- Insects: If you’re disturbed that mice and rats can enter your home through tiny cracks and holes, you’re about to be really unnerved. Bugs such as the German cockroach can enter through openings that are as thin as a dime. Even the noticeably bigger American cockroach can make it through spaces that are as thin as a quarter. Because they can squeeze through such tiny spaces, it’s even easier for insects to infest your home as the result of a broken or damaged sewer line than it is for rodents. Whether or not you notice any other sign that you have a problem with a sewer line, a sudden infestation of insects can be a sure sign that you have a problem.
If you’ve attracted rodents or insects to your home or business because of a compromised sewer line, it’s important to realize that the infestation won’t be cleared up until the line is repaired. Even if you hire a professional exterminator to treat your home or business, the infestation will continue to recur until your damaged line is fixed.
Pests That Cause Plumbing Leaks
While you may think of hairballs or wads of toilet paper when you make a list of the things that can cause plumbing leaks, you should add pests to your list. Vermin that can cause leaks include:
- Termites: Termites need a few basic things to survive — water, food, shelter and paths of travel being among them. Termites prefer habitats that have materials with plenty of cellulose in them such as timber. Many people associate termites with ground level structural damage to exposed wood, but these insects can establish colonies that don’t have contact with the ground as long as they have access to food and water in another location. Because of their ability to thrive in above ground buildings, termite colonies are often found near water sources such as leaky pipes on any floor of an infested building.
- Rodents: If they access a structure’s plumbing system through the sewer system, rodents can cause major blockages that can, in turn, case water leaks. Rats and mice prefer to travel on paths that enable them to remain in contact with nearby surfaces. Mice can jump as high as one foot, and they can climb textured vertical surfaces as well as cables and ropes. With so many physical abilities, it’s easy for mice to enter and travel through your plumbing system if there’s an access point. If mice enter your plumbing and clog it, you’ll experience at least one leak because the pressure will build up in your pipes eventually cause one to break.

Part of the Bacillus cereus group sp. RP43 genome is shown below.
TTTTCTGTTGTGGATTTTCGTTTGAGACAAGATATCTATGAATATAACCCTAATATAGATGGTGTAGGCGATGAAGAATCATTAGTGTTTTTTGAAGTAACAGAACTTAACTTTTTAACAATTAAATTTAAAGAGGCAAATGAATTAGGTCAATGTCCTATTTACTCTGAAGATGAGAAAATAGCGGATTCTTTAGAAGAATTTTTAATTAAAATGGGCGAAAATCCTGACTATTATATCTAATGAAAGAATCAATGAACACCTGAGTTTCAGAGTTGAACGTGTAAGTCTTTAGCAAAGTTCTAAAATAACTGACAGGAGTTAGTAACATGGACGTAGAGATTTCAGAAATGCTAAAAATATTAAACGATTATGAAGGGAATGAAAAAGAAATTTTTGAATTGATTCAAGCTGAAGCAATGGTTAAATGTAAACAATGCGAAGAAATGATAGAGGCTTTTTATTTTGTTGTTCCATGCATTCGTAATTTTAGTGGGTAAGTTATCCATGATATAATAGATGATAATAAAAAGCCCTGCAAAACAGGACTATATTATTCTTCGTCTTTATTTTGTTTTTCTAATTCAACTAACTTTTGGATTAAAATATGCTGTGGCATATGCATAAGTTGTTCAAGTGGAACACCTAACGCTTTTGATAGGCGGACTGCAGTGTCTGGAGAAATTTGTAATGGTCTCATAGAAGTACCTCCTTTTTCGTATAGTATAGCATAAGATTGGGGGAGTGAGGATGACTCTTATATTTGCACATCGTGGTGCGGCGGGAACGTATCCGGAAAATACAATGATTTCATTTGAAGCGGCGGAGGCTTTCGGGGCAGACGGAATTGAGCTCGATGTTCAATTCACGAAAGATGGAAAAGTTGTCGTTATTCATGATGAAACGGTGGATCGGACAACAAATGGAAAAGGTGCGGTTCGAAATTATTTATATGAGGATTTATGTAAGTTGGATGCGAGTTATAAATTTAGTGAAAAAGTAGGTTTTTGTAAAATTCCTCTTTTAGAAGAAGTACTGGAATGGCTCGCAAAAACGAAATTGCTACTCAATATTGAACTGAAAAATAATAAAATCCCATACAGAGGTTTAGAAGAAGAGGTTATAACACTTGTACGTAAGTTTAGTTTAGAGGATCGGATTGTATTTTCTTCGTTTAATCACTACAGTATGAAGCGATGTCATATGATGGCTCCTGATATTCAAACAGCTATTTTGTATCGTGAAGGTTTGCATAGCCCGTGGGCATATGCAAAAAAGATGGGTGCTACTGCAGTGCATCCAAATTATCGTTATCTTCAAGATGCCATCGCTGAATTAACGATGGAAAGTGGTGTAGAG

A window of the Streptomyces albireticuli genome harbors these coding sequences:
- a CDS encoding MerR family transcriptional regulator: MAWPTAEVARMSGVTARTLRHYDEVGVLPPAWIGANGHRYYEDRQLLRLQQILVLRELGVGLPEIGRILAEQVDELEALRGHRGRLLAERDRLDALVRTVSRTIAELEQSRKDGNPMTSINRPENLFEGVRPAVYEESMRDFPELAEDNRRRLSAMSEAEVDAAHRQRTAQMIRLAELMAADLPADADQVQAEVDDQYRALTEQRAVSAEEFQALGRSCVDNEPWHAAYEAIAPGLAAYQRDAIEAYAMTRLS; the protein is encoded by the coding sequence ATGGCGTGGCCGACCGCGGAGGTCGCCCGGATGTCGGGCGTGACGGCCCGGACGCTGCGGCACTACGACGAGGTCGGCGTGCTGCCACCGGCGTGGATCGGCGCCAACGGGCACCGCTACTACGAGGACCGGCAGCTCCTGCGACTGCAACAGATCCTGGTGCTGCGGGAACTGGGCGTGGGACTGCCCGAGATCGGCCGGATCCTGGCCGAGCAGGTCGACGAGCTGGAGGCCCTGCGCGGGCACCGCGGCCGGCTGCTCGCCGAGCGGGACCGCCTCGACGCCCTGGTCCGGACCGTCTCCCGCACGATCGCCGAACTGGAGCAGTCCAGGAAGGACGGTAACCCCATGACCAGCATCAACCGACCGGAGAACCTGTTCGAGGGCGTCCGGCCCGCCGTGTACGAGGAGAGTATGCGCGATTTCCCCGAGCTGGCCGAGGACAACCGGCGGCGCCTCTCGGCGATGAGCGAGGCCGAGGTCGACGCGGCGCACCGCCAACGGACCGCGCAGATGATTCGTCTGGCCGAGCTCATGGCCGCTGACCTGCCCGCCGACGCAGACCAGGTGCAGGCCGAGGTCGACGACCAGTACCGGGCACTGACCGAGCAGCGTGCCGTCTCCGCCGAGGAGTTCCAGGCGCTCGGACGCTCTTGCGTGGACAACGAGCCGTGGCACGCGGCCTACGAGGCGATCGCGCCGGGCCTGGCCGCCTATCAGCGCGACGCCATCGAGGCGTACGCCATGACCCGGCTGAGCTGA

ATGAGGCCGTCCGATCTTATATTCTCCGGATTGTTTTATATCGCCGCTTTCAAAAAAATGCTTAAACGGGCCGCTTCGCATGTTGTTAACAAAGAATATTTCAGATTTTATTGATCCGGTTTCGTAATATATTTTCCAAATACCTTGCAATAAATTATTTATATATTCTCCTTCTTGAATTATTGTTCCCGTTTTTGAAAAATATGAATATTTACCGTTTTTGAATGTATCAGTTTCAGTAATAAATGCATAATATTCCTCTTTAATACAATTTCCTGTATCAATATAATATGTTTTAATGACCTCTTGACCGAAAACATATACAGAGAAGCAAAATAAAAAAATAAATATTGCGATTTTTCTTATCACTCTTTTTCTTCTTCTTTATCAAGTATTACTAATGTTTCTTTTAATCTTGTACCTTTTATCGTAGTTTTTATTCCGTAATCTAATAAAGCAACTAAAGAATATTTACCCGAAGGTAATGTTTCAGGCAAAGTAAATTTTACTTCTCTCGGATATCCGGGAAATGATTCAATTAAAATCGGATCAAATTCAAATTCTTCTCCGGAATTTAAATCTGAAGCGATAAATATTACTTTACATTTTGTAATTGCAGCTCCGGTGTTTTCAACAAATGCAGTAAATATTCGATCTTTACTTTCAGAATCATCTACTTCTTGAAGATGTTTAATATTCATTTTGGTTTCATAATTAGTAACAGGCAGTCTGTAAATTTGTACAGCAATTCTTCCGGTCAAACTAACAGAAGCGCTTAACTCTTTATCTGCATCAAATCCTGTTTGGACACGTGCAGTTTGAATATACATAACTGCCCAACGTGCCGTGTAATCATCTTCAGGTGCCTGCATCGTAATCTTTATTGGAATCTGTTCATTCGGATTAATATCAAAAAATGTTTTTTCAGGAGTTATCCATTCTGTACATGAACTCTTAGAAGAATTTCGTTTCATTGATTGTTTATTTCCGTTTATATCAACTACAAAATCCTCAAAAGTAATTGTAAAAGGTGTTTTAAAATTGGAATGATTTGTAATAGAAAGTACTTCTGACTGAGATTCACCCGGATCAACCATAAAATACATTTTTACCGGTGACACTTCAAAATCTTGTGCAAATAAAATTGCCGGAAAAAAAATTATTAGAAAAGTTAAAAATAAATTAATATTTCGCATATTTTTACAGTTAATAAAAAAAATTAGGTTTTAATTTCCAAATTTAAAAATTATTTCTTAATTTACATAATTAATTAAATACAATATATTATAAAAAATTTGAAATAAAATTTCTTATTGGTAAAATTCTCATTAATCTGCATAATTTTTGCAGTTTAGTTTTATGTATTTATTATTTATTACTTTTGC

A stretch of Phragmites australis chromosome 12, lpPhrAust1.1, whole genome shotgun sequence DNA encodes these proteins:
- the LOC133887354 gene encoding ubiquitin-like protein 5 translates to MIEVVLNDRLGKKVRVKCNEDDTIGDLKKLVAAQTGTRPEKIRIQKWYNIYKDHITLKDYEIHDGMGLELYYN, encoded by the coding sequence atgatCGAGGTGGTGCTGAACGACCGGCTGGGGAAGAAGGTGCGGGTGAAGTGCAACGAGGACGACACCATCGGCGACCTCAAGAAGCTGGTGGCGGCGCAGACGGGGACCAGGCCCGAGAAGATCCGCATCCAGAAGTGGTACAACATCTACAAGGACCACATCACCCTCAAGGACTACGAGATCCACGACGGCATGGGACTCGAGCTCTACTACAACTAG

- Cockroaches: Like rodents, cockroaches are well equipped to invade the plumbing system in your home or business after they gain access to it from the sewer system or another point of entry. Cockroaches are often the culprits for clogged sink traps in homes or businesses that are grappling with an infestation. Clogged sink traps typically lead to the buildup of filthy water and leaks that occur below the basin.
Common Sources of Leaks
Leaks can occur in many places, but they often happen in places that are easy for you to check visually. Inspecting these places regularly will help you detect leaks early and avoid a pest infestation. Although one bug enjoying the few drops of water you left behind on the shower floor may not be a sign that you have an infestation, seeing multiple insects in the same areas on a regular basis is definitely a sign that you might have a big problem. Remember, a leak doesn’t have to be visible to you for pests to find it and use it as their watering hole.
Leaks can occur in some locations that are difficult to access — such as underground, behind walls and under floor boards — but many of them happen in places that are easily accessible. The faucets in your bathrooms and kitchen can leak due to worn washers. If you notice rust around your drains, fixtures or water control valves, it’s a sign that water is leaking from somewhere nearby.
As you’re inspecting your sinks and their hardware for leaks, be sure you check the cabinets and underneath them. Make sure there’s no moisture under your garbage disposal or sink trap. If there is, contact Mr. Rooter Plumbing so a licensed plumber who is certified by Onondaga Country for plumbing leak detection or any plumbing related project can fix the leak for you.
You should also check underneath your refrigerator for water. If there’s enough room, put a pan underneath your refrigerator to collect the water that condensates beneath it and empty the pan often. If your refrigerator has an automatic icemaker, you should check the water line that runs to your freezer, too. These lines are typically made from plastic that’s vulnerable to tears and breaks. If you have even the slightest tear in your water line, it can produce enough water to support an entire colony of pests.
When you check your refrigerator for leaks, you should also inspect all of the other appliances that are connected to your plumbing, including your washing machine as well as your dishwasher.
As you’re looking for leaks that might attract vermin, you should inspect the seals on your plumbing pipes where they come through your walls. The spots where your pipes come through your walls should be sealed with metallic plates, rubber gaskets, insulation or some other kind of a barrier that will prevent vermin from entering your home or business. Gaps in these seals are another way that insects and rodents can gain access to your space.
Water leaks happen inside and outside, making it necessary to check the outside of your home or business for leaks. First, ensure your exterior water spigots are leak-free. Inspect your hoses for leaks as well. If you have a sprinkler system, check the sprinkler heads to make sure water isn’t pooling around them.